Some mischief happened even at that time from this over-earnest zeal. Much greater happened afterwards, when it operated with greater power in the highest department of the finances. The bonds of the Act of Navigation were straitened so much that America was on the point of having no trade, either contraband or legitimate. They found, under the construction and execution then used, the act no longer tying, but actually strangling them. All this coming with new enumerations of commodities, with regulations which in a manner put a stop to the mutual coasting intercourse of the colonies, with the appointment of courts of admiralty under various improper circumstances, with a sudden extinction of the paper currencies, with a compulsory provision for the quartering of soldiers,—the people of America thought themselves proceeded against as delinquents, or, at best, as people under suspicion of delinquency, and in such a manner as they imagined their recent services in the war did not at all merit. Any of these innumerable regulations, perhaps, would not have alarmed alone ; some might be thought reasonable ; the multitude struck them with terror.
But the grand manouvre in that business of new regulating the colonies was the fifteenth act of the fourth of George the Third, which, besides containing several of the matters to which I have just alluded, opened a new principle. And here properly began the second period of the policy of this country with regard to the colonies, by which the scheme of a regular plantation Parliamentary revenue was adopted in theory and settled in practice: a revenue not substituted in the place of, but superadded to, a monopoly; which monopoly was enforced at the same time with
additional strictness, and the execution put into military hands.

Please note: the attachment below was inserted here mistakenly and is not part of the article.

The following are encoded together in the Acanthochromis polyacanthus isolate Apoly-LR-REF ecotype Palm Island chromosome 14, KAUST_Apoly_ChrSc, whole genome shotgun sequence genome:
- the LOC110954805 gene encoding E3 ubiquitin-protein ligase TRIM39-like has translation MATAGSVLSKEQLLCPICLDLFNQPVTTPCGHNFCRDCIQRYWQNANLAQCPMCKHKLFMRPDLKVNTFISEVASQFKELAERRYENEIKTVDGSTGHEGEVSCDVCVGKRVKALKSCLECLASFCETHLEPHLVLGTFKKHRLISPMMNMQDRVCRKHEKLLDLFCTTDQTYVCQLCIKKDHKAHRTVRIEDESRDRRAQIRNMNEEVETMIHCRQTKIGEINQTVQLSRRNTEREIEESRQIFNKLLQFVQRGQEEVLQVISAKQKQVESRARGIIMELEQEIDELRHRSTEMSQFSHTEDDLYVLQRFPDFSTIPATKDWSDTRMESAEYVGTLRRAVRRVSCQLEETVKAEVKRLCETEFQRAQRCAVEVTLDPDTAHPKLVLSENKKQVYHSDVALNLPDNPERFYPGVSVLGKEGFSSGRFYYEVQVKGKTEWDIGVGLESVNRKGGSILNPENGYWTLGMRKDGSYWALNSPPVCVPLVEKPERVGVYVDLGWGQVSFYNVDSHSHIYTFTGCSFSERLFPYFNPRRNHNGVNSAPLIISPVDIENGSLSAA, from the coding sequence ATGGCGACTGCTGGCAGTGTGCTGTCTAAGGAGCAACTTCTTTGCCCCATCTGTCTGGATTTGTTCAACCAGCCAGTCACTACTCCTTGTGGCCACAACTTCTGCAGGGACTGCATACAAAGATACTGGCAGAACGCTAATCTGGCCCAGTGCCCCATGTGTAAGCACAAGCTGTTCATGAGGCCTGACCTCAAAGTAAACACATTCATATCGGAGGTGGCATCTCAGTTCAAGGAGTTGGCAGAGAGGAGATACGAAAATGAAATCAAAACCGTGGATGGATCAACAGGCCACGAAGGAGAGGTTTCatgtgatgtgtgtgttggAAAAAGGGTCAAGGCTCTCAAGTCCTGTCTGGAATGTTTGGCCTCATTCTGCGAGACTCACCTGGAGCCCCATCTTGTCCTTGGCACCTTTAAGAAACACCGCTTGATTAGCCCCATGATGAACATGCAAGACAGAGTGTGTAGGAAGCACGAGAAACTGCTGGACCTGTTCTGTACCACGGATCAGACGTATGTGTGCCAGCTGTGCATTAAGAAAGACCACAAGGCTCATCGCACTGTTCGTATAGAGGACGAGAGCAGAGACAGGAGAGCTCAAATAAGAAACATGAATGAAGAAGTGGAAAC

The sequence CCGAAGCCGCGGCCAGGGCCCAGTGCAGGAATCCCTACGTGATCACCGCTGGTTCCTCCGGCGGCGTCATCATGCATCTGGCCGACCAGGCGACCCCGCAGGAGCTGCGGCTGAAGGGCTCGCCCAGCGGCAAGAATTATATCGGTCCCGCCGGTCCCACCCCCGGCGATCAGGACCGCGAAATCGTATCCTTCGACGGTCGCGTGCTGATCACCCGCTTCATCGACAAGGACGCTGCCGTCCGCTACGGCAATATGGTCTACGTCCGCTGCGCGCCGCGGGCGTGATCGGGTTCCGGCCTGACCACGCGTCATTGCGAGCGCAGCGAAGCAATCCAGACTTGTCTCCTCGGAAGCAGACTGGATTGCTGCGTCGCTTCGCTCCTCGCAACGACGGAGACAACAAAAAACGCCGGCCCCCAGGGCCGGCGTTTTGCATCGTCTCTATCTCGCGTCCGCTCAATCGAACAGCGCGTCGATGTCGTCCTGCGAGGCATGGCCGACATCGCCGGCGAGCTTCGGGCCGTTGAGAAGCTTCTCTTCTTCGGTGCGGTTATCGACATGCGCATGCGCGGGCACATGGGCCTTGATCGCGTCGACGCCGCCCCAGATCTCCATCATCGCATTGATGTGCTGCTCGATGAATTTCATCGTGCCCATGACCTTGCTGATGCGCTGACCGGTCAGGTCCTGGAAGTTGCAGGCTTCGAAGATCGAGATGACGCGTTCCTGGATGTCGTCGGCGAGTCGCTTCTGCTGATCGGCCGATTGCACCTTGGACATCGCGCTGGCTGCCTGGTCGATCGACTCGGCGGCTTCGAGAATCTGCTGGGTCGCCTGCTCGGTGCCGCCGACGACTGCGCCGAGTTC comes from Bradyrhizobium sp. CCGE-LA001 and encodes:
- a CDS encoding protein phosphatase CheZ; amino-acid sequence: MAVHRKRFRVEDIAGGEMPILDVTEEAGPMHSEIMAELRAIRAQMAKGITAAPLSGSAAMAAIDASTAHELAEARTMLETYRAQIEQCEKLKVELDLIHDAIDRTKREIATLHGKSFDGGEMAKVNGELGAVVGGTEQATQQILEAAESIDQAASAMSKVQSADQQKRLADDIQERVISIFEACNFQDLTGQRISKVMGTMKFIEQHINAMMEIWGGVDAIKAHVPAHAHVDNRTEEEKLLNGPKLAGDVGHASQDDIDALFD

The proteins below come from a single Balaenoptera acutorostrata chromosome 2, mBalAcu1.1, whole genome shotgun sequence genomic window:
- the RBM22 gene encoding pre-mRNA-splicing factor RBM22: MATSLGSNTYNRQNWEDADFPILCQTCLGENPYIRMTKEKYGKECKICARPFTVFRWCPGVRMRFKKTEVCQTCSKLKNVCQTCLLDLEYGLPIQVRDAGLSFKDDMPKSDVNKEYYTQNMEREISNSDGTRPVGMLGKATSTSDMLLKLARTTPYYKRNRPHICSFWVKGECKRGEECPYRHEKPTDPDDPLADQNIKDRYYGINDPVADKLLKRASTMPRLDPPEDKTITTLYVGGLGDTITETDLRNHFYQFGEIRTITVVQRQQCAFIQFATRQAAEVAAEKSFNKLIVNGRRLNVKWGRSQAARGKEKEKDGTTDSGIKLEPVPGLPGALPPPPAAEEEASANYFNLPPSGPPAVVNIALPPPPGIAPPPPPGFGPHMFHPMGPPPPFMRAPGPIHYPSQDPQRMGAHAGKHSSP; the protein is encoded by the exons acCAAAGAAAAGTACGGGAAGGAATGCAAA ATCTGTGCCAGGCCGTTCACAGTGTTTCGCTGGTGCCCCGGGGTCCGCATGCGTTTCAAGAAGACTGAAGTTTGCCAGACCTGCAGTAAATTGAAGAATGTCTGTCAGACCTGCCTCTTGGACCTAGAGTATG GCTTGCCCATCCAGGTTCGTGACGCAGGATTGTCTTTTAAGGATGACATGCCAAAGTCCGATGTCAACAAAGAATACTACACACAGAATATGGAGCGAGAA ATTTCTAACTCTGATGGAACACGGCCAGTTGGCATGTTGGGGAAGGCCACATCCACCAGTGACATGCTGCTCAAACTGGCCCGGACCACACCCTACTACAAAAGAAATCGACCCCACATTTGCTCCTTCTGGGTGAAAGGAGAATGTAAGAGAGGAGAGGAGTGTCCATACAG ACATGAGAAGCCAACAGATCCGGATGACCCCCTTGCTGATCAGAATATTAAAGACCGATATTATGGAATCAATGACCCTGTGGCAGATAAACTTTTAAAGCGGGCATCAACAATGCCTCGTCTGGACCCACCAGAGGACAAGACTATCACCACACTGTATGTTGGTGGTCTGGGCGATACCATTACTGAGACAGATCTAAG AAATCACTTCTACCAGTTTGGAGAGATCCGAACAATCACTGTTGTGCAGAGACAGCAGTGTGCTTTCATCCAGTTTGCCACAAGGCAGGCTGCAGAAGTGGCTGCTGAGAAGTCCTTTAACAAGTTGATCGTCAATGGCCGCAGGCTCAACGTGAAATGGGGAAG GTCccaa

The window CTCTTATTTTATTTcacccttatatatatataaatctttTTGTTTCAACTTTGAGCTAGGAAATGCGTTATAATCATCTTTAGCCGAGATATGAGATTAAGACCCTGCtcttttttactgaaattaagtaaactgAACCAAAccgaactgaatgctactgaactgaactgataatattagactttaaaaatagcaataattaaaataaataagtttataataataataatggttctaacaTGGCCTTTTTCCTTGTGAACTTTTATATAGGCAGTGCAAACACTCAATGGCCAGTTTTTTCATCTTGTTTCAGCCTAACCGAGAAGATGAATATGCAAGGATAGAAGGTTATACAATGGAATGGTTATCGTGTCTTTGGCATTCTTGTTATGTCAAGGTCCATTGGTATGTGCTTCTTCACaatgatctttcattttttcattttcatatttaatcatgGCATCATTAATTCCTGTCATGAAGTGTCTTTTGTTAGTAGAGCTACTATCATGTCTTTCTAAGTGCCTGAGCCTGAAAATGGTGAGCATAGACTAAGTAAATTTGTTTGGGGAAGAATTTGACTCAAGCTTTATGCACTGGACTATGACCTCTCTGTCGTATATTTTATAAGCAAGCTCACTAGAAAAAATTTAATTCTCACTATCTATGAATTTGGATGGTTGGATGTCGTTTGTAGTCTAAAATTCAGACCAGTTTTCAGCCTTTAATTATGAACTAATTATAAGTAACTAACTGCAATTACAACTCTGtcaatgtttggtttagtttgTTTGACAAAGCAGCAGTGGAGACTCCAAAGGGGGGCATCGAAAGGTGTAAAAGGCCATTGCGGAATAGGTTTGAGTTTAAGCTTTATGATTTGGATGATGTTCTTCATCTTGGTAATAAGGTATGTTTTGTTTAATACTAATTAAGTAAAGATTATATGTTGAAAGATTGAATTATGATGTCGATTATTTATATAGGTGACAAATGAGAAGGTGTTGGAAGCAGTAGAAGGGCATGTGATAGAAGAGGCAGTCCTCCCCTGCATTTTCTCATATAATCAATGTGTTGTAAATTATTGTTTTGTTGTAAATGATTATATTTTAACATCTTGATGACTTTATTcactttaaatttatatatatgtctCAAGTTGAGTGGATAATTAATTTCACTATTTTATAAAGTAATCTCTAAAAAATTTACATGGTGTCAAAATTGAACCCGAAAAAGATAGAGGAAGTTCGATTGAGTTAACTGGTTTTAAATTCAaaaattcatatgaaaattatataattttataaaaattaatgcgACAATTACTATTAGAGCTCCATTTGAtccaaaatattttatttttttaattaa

This act, Sir, had for the first time the title of granting duties in the colonies and plantations of America,” and for the first time it was asserted in the preamble“ that it was just and necessary that a revenue should be raised there”; then came the technical words of "giving and granting." And thus a complete American revenue act was made in all the forms, and with a full avowal of the right, equity, policy, and even necessity, of taxing the colonies, without any formal consent of theirs. There are contained also in the preamble to that act these very remarkable words,- the Commons, &c.,“ being desirous to make some provision in the present session of Parliament towards raising the said revenue." By these words it appeared to the colonies that this act was but a beginning of sorrows, - that every session was to produce something of the same kind, — that we were to go on, from day to day, in charging them with such taxes as we pleased, for such a military force as we should think proper. Had this plan been pursued, it was evident that the provincial assemblies, in which the Americans felt all their portion of importance, and beheld their sole image of freedom, were ipso facto annihilated. This ill prospect before them seemed to be boundless in extent and endless in duration. Sir, they were not mistaken. The ministry valued themselves when this act passed, and when they gave notice of the Stamp Act, that both of the duties came very short of their ideas of American taxation. Great was the applause of this measure here. In England we cried out for new taxes on America, whilst they cried out that they were nearly